Unfortunately, we have entered a new era in the UW-WSU rivalry

I've witnessed the UW-WSU rivalry first-hand for virtually my entire life, having grown up in the Seattle area as a Husky fan, then having become a Coug upon my graduation from high school.

And while it gets intense for fans of the teams on the field, the administrations, for the most part, have generally seen it as little more than good-natured fun. While there has always been a little bit of an uneasiness between the two institutions given the natural differences in size and location, both always ultimately realized that as the state's two largest -- and only research -- universities, they would accomplish far more by working together than by fighting against each other.

Those times appear to be gone as each school clamors for what it sees as its piece of the ever-shrinking economic pie.

First, there was the news that the Apple Cup at Qwest Field negotiations were dead. More than $20 million was left on the table not over some kind of major sticking point, but over UW's insistence that it receive 7,000 additional seats to placate upset season ticket holders. While 7,000 might not seem like much, that's a little more than 10 percent of all the seats available and represented a nearly 25 percent increase over UW and WSU's already agreed-upon allotments. Not surprisingly, it was an absolute deal-breaker for a university already sending its football team into its opponent's back yard.

If that Apple Cup deal was as far down the road as we're all led to believe -- that it was all but signed on the dotted line -- the arrogance shown by the University of Washington in torpedoing this deal with a request that went against one of the basic tenets of the agreement had to leave WSU administrators absolutely steaming. (Although, you'd never know it from the press release.)

Now, on the heels of Senate Bill 6116 never seeing the light of day for a vote in the state senate before the legislative session ended on Sunday, the University of Washington is ratcheting up the rhetoric even further.

In this story by Bob Condotta at the Seattle Times, UW athletics director Scott Woodward said that he doesn't think the small group of Cougar fans who vocally opposed the bill ultimately caused its demise -- he blames the "disconnect" many felt in trying to reconcile public money going to stadiums when basic services are being slashed.

It didn't stop him, though, from firing a couple of salvos in the direction of Pullman:

"The most disappointing thing about it is that [WSU president] Elson Floyd and [WSU athletic director] Jim Sterk didn't do anything to try to contain that little group of Cougars that were out there doing that. It was a shame that they didn't show leadership or courage to curtail something like that."

That's right: The AD of the University of Washington just went to the press and called your AD and school president cowards.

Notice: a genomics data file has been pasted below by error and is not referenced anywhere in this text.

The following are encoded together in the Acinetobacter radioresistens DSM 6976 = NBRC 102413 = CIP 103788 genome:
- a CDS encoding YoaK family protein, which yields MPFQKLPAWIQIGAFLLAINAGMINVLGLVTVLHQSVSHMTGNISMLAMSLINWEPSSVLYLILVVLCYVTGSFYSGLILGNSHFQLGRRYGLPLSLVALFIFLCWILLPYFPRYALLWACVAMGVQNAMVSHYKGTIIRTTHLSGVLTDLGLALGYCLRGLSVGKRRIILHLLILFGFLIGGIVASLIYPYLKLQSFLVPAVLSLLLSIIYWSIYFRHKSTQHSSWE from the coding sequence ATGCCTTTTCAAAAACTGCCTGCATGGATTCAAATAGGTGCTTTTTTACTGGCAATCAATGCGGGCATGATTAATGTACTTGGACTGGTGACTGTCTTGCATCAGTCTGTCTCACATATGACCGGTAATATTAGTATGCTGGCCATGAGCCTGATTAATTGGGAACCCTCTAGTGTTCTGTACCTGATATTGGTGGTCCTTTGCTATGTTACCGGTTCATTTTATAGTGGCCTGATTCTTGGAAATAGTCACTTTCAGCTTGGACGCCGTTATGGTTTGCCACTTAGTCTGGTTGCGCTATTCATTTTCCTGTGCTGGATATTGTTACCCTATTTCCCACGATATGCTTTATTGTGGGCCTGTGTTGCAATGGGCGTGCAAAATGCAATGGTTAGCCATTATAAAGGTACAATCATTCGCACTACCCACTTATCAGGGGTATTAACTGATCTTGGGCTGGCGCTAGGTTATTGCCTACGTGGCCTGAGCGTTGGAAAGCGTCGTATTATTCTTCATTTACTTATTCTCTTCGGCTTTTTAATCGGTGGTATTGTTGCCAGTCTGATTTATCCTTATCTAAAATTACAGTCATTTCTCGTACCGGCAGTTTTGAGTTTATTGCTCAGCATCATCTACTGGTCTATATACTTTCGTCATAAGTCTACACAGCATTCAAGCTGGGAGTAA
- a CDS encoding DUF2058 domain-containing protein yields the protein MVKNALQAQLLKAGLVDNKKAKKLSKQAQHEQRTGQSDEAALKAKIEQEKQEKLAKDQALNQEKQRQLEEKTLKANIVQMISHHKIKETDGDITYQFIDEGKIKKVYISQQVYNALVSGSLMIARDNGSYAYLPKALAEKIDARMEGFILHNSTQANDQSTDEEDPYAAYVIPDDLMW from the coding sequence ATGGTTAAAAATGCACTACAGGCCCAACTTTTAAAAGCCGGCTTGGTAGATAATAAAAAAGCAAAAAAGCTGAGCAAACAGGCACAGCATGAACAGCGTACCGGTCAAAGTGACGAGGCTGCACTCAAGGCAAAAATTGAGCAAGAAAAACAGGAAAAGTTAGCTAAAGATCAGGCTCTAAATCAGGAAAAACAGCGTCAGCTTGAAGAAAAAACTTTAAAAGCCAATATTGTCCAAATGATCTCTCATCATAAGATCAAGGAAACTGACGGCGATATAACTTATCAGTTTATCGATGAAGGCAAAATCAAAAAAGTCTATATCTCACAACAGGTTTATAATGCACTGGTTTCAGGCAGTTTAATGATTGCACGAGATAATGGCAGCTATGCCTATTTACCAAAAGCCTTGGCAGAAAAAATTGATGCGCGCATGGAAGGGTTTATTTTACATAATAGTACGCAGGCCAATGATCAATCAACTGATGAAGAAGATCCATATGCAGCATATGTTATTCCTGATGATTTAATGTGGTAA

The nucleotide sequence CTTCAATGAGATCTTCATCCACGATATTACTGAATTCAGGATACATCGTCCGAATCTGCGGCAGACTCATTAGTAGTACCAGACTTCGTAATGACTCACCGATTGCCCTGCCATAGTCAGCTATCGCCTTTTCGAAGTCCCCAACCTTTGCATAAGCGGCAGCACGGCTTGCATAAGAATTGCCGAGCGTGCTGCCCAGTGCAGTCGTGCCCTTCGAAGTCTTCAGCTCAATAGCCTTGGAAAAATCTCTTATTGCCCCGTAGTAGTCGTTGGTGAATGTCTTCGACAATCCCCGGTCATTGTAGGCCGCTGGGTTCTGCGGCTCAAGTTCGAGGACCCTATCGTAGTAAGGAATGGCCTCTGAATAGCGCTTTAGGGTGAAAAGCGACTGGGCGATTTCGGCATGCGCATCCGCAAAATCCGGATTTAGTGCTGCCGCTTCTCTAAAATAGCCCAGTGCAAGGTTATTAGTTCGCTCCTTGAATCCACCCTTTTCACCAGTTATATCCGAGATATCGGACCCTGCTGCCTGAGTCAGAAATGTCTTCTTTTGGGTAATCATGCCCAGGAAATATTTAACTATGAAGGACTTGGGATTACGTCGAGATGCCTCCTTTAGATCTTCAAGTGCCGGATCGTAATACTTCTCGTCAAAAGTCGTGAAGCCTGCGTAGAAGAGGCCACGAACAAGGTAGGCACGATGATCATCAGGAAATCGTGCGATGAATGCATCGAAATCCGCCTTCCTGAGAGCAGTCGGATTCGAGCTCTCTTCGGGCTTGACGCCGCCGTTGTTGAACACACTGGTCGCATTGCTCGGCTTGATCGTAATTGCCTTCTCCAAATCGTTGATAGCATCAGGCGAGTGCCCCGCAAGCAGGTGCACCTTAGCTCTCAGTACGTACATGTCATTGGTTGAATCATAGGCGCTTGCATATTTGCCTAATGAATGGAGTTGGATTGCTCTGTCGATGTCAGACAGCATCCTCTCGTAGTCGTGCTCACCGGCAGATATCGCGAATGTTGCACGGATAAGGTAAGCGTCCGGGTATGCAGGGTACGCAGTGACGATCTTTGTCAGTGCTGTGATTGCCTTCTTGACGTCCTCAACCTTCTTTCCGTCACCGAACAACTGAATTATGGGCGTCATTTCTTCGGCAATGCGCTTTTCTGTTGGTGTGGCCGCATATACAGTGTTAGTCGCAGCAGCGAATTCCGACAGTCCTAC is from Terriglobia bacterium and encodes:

He continues:

Woodward said he had hoped the administration at WSU might support the bill — or at least try to dampen the protests against it — on the theory that if UW had gotten funding for its project, it would set a precedent that would allow the Cougars to get money at a later time.

"I talked to Jim about it and he made it clear that his president wasn't going to interfere with what his alums did, even if it was to his detriment or to the health of his department," Woodward said.

"It makes all the sense in the world that whenever you help someone, it helps the other. If this were hurting the Cougars, I wouldn't have even sailed it. You can't go into the legislature [with a proposal] and hurt another program. It doesn't pay to do that and I don't believe in it philosophically because I think all of our members in the Pac-10 should be strong. I'm a believer that a rising tide lifts all boats and if it would have helped us, it would have helped them."

So, let me recap: Woodward says that the reason the bill failed had nothing to do with the Cougs -- calling those fans nothing more than "an irritant" -- then uses a conversation that presumably was intended to remain private to take the WSU administration to task for not stepping in to stop the thing he just said had nothing to do with the bill not passing.

Is anyone else sensing another kind of "disconnect" here? Perhaps misplaced anger?

Look -- as anyone who read my piece last week knows, I agree with Woodward's basic tenets as outlined above. He's right. But what in the world is he thinking saying what he said? It's completely counterproductive, the height of irony and absolutely smacks of bitterness.

I don't know Woodward personally, but in watching the way he's handled his business since becoming UW athletics director I can only come to the conclusion that he is colossally arrogant with a bit of prickishness mixed in for good measure. He's a politician through and through -- just take a quick glance at what his responsibilities were at LSU -- so it shouldn't surprise anyone that slinging mud is what comes naturally to him. What a classless move to air out his counterpart in this way, not to mention stupid -- these are the very people who can help you get a measure like this passed in the future. People who are not to blame for your failure this year.

We truly have entered a new era in this rivalry -- one in which it no longer exists just on the fields and courts. And it's not a good thing. Let's hope our schools don't take each other down while the rest of the Pac-10 dances on our graves.

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